Tuesday, May 17, 2016

On the bathroom wars ... Is this a "rural story," or not?

The New York Times Anemona Hartocolis reported yesterday from Chester, Vermont under the headline, "Transgender Bathroom Debate Turns Personal at Vermont High School."  I decided to pick up this news story here because the journalist suggests that the "rural" nature of the high school has something to do with how events there have played out.  Chester's population is 3,154.  Here is an excerpt from the story: 
The way A J Jackson tells it, he kept his head ducked down and pretended to fiddle with his cellphone as he walked into the boys’ bathroom and headed for a stall at Green Mountain Union High School here. 
But the way some of his classmates see it, A J was still Autumn Jackson, a girl in boys’ clothing, who had violated an intimate sanctum, while two boys were standing at a urinal, their private parts exposed. 
One 15-year-old male student was quoted:
It’s like me going into a girls’ bathroom wearing a wig.  It’s just weird.
Hartcolis describes Green Mountain Union High--with 300 students grades 7-12--"like much of the country ... with teenagers carrying out a proxy culture war for their parents."
More broadly, the issue here has pitted resident against resident, often along social and economic lines. This is a place where big-city transplants wearing Birkenstocks and artsy jewelry mingle with working-class people in dirt-encrusted boots who know how to handle a shotgun and proudly inhabit the homes of their ancestors. Despite Vermont’s image as a place of bucolic egalitarianism, home of the avowedly socialist candidate for president, tensions over privilege and tradition simmer just under the surface, and the bathroom wars have brought them to the fore.
Hartcolis quotes Deb Brown, a member of the Board of Green Mountain Union High School for a characteristic associate with rural places, "society does not change on a dime, especially small town society."  The journalist notes that Brown's daughter was previously on a girls' sports team with AJ, again highlighting the lack of anonymity and personal relationships that mark rural communities.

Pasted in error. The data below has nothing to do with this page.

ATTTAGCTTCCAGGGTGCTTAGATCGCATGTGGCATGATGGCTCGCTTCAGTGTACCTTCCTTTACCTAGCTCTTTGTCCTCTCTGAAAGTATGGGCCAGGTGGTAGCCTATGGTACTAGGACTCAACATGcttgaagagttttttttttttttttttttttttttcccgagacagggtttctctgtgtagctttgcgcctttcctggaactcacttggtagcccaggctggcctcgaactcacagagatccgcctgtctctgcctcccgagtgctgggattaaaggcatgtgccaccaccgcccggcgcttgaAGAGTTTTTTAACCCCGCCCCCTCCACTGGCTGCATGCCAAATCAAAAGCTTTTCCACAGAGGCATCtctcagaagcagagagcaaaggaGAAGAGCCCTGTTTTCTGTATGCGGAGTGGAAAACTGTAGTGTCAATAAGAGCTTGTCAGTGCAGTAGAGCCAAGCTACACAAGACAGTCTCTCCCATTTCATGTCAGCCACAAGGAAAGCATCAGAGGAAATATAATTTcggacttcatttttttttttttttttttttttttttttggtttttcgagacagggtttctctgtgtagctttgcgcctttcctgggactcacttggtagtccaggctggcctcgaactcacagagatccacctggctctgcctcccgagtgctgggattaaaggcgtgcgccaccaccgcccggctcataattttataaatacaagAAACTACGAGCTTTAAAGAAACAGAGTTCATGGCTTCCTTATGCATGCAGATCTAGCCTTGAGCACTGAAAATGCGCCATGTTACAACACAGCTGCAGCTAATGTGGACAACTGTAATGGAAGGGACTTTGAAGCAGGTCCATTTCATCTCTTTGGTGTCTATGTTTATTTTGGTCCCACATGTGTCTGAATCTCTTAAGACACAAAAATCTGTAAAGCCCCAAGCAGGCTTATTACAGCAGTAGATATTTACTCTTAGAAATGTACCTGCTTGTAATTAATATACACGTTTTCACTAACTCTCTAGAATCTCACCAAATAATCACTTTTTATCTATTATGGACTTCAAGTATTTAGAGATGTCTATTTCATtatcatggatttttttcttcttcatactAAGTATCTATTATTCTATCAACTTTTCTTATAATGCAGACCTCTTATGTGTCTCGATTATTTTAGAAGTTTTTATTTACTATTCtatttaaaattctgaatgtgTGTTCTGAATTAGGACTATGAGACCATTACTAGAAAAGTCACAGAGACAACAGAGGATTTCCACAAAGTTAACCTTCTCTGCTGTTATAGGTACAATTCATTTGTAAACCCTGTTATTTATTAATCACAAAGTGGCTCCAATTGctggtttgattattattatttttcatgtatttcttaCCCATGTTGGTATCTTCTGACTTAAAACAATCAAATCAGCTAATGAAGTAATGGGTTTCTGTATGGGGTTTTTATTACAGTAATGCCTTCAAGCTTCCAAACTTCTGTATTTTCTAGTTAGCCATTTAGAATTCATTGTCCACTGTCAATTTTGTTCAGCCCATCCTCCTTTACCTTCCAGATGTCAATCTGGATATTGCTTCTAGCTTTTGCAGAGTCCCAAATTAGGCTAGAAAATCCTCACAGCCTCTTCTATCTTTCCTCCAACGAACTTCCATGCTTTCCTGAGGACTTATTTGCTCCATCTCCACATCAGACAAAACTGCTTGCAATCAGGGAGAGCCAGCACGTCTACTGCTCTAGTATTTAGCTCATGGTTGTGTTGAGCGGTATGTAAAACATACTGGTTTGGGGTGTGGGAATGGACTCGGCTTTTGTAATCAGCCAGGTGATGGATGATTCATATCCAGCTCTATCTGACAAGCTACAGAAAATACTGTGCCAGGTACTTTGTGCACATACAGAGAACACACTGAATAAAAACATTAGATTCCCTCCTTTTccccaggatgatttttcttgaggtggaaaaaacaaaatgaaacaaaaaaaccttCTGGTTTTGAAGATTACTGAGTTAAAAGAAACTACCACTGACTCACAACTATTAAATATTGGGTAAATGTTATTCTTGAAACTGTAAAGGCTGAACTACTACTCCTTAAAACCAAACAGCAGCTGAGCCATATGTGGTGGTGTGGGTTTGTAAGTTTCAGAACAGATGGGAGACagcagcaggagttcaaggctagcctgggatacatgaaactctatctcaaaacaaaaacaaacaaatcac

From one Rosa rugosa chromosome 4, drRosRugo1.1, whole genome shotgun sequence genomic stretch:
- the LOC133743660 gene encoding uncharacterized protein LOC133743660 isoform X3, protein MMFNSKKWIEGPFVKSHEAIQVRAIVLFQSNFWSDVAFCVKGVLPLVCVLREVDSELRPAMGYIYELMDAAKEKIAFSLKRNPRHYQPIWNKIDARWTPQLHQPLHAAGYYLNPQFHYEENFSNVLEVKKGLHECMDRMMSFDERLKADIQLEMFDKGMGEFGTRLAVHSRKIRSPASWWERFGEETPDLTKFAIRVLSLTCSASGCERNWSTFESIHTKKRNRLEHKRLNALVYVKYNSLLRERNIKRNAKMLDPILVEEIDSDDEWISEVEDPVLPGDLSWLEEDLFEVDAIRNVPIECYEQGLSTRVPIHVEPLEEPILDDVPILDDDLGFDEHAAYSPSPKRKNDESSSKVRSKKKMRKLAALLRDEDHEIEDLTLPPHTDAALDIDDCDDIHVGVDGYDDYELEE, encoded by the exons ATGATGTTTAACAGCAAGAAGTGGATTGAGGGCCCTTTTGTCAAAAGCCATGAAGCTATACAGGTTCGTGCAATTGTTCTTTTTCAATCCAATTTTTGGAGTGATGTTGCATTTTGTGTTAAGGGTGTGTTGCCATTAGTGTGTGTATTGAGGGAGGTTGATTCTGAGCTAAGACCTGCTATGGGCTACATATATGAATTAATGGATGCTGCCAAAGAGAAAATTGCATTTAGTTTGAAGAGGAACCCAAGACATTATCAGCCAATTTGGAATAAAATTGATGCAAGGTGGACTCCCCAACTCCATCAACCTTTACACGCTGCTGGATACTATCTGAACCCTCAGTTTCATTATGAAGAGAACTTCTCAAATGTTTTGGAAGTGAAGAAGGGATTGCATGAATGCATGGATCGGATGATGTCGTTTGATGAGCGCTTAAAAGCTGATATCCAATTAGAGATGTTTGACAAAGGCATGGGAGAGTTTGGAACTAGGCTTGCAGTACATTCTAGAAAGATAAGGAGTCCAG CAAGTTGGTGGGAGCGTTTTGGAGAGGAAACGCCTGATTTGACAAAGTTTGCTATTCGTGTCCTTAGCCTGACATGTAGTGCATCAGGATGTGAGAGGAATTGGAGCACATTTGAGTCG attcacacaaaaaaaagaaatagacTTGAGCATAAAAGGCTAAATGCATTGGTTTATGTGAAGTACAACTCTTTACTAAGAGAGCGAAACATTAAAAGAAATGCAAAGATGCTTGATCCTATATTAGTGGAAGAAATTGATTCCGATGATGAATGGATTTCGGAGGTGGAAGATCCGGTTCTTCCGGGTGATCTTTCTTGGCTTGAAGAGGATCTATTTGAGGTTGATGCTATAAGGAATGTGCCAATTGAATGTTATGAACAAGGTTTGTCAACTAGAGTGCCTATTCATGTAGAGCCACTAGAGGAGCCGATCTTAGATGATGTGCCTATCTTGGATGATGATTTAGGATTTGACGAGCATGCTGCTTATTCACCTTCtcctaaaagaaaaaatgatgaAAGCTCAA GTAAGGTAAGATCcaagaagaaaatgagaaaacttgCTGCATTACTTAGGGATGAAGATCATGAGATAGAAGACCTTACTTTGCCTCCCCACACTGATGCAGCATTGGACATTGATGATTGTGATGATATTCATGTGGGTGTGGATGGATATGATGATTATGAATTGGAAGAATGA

Are "rural" places--even in progressive New England--less tolerant of sexual minorities?  Or could the same story be written about a Vermont "city" (of which there are not many, of course).  Read more on the rural-urban divide in relation to LGBTQ rights here.

P.S.  Several days after this post, the New York Times ran this story about how transgender Americans' "personal battle became a national showdown."  In it, they describe the man who is spearheading the litigation against bathroom choice.
In rural north-central Florida, a retired veterinarian and cattle rancher named Harrell Phillips was alarmed one evening in March, when his 17-year-old son reported over dinner that he had encountered a transgender boy in the high school bathroom.

“I marched myself down to the principal,” said Dr. Phillips, who believes that “you are born into a sex that God chose you to be.”
Dr. Phillips, who has vowed to take his fight to the Supreme Court, lives in Morriston, Florida, population 164.  Morriston is in Levy County, population 40,801.    

This story, too, has me wondering about the correlation between "rural" and "bathroom panic," though until someone proves to the contrary, I'm going to assume that even if there's a correlation, there's no causation--flowing either way--between the two factors.  

No comments: